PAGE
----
Aaron Rodgers, mostly because of a porous offensive line in front of him, was a disaster in the first half of the Green Bay Packers’ 17-9 win over the Seattle Seahawks Sunday.
But it was his second half that helped save the day, his statistics, and the offensive line (which played much better in the second half).
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With a line in front of him that continuously struggled under the pressure applied by the stout and very good front seven of the Seahawks, Rodgers also struggled to find open receivers and found himself running for his life.
By the time the dust had cleared and the first half ended, Rodgers had been sacked four times, completing 14-of-22 passes for 153 yards – a good outing for many QBs in the NFL, but not for Rodgers. His quarterback rating of 65.2 was way below the numbers to which most have become accustomed from Rodgers.
Rodgers’ escapability and his ability to make plays out of nothing is legendary, but on this day against Seattle, his struggles were obvious.
To rattle Rodgers is difficult, but one could see the Seahawks’ defense was doing its best. There were several sightings of Rodgers hanging his head, challenging receivers on the routes they ran, and Rodgers being pummeled by defensive attackers.
There was even a rare Rodgers interception thrown into the mix when his dump-off attempt over the middle went right into the belly of Nazair Jones, who proceeded to run untouched to an apparent pick-six – what would have been only the second such theft and touchdown thrown by Rodgers in his entire career.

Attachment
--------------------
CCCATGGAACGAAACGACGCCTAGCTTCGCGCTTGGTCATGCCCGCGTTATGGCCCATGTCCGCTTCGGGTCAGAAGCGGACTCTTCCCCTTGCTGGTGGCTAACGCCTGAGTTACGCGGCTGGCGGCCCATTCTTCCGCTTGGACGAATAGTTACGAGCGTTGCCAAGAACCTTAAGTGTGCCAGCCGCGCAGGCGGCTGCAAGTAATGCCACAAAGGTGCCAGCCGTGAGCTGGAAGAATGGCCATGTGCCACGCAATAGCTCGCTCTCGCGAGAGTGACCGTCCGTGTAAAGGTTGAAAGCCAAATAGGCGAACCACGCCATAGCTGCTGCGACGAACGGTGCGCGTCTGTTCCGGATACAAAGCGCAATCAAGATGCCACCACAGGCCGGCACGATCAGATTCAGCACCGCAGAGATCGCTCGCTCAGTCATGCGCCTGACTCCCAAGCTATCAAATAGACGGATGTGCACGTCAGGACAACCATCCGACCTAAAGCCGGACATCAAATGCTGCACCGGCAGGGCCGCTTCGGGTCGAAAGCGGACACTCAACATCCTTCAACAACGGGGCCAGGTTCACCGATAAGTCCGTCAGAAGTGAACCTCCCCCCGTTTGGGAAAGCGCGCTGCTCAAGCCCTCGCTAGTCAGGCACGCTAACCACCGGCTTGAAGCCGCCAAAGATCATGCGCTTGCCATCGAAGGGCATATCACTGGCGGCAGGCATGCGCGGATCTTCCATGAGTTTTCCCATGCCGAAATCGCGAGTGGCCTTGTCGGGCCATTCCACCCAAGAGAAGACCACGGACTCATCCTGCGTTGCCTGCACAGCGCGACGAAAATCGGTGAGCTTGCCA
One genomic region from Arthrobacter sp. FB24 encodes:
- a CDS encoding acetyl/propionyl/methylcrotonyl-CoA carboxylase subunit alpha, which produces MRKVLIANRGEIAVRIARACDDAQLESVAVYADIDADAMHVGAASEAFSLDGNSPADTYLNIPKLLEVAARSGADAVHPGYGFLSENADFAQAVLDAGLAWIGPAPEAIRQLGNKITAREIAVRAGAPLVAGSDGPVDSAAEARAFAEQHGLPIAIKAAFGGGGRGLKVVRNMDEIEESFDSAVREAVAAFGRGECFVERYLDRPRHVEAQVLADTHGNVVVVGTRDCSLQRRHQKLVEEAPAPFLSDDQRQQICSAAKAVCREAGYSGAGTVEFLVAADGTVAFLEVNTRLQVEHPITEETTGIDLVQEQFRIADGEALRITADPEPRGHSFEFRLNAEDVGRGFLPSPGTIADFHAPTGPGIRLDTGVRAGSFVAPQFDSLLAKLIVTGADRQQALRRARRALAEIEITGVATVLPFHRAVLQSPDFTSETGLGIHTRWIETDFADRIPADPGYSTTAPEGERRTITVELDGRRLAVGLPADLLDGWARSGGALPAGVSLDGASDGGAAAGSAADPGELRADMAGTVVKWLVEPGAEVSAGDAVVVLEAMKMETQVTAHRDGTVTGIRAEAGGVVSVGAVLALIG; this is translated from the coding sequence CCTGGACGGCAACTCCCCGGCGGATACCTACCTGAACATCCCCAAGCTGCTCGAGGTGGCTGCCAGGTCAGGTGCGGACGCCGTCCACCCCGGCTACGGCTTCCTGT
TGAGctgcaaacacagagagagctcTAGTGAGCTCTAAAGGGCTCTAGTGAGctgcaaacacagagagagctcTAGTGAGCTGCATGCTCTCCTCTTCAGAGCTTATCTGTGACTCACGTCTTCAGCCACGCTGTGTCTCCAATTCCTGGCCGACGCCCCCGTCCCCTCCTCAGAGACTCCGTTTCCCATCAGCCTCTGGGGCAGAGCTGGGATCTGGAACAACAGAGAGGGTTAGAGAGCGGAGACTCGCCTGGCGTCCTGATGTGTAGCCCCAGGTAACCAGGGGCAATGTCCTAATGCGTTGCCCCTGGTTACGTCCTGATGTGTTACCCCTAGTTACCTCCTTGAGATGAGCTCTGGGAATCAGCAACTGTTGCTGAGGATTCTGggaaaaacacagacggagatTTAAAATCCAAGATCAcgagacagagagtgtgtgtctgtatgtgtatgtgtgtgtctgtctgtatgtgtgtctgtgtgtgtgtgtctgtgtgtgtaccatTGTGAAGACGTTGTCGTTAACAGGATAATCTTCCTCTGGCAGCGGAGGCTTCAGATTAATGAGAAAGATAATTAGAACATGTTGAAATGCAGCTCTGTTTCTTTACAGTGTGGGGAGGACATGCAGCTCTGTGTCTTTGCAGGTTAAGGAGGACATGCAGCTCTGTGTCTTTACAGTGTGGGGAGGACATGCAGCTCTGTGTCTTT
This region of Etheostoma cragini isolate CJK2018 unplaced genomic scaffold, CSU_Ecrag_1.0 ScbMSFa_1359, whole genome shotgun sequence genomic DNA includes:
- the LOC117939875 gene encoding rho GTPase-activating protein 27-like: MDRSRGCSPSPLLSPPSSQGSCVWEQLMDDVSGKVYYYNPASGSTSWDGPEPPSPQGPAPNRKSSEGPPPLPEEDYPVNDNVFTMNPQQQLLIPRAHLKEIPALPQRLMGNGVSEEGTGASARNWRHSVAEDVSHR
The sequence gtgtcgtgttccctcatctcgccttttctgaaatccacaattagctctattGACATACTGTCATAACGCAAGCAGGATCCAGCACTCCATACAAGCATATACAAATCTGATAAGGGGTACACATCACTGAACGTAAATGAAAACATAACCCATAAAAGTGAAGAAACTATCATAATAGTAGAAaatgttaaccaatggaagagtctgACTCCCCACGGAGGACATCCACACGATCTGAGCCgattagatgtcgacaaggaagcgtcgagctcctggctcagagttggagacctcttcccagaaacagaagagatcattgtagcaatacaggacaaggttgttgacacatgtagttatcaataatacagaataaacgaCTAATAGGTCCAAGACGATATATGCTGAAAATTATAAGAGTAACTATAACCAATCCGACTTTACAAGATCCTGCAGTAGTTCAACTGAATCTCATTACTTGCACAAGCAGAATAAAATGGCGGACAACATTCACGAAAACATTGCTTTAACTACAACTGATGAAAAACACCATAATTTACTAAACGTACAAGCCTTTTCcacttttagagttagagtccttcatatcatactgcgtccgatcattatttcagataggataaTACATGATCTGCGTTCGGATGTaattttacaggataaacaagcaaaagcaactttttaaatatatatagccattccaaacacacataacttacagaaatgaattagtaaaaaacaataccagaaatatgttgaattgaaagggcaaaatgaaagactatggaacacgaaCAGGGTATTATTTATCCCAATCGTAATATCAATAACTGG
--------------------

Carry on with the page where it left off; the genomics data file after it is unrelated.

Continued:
However, a personal foul and ejection penalty against the Seahawks negated the six points and forced the Seahawks to take over with a first down at midfield.
The Packers defense then took over and forced a three-and-out. Not only did the Seahawks not get the touchdown, but they ended up punting to the Packers – it was a huge turnaround in this contest and provided a boost to the Packers.
Because of the inability to sustain drives due to penalties and sacks in the first half, Rodgers worked his magic in the second half, mostly due to the receivers gelling with Rodgers and better protection from the makeshift line in front of Rodgers.
Though his stats were nearly identical to those in the first half (14-for-20 for 158 yards), it was Rodgers’ quarterback rating that jumped more to Rodgers-like at 110.0.
Rodgers’ best quarter was the third, when he was 7-of-9 for 75 yards, which included the beautiful touchdown strike he threw to Jordy Nelson on a down when the Seahawks gave the Packers a free play.
During that third quarter, Rodgers’ QB rating jumped to 138.4.
On third down in this game, Rodgers overall was 6-of-9 for 109 yards (66.7 percent, and 12.1-yard average), and one touchdown. He was sacked twice on third down and had a QB rating of 145.1 on third down plays.
Again, Rodgers used his legs to help carry the team. He rushed only seven times for 21 yards, but three of those carries helped extend drives with first downs.
In the end, Rodgers finished with an overall rating of 86.5, which is very respectable considering the rough start the team had Sunday.
While Rodgers heroics in the second half helped Green Bay to a win, it was the defense that really saved the day.
Green Bay travels to Atlanta to help the Falcons open the league’s newest stadium next Sunday. Rodgers, no doubt, will be himself against another stout defense. If the Packers are going to go 2-0 they will need Rodgers to once again get protection and time to make plays, but the Packers appear to also have a great need for its defense to play like they did Sunday.
Harassing Matt Ryan would be a good thing and could help the Packers get over the recent losses to the Falcons and send them on their way toward a playoff-caliber record.
Stay tuned …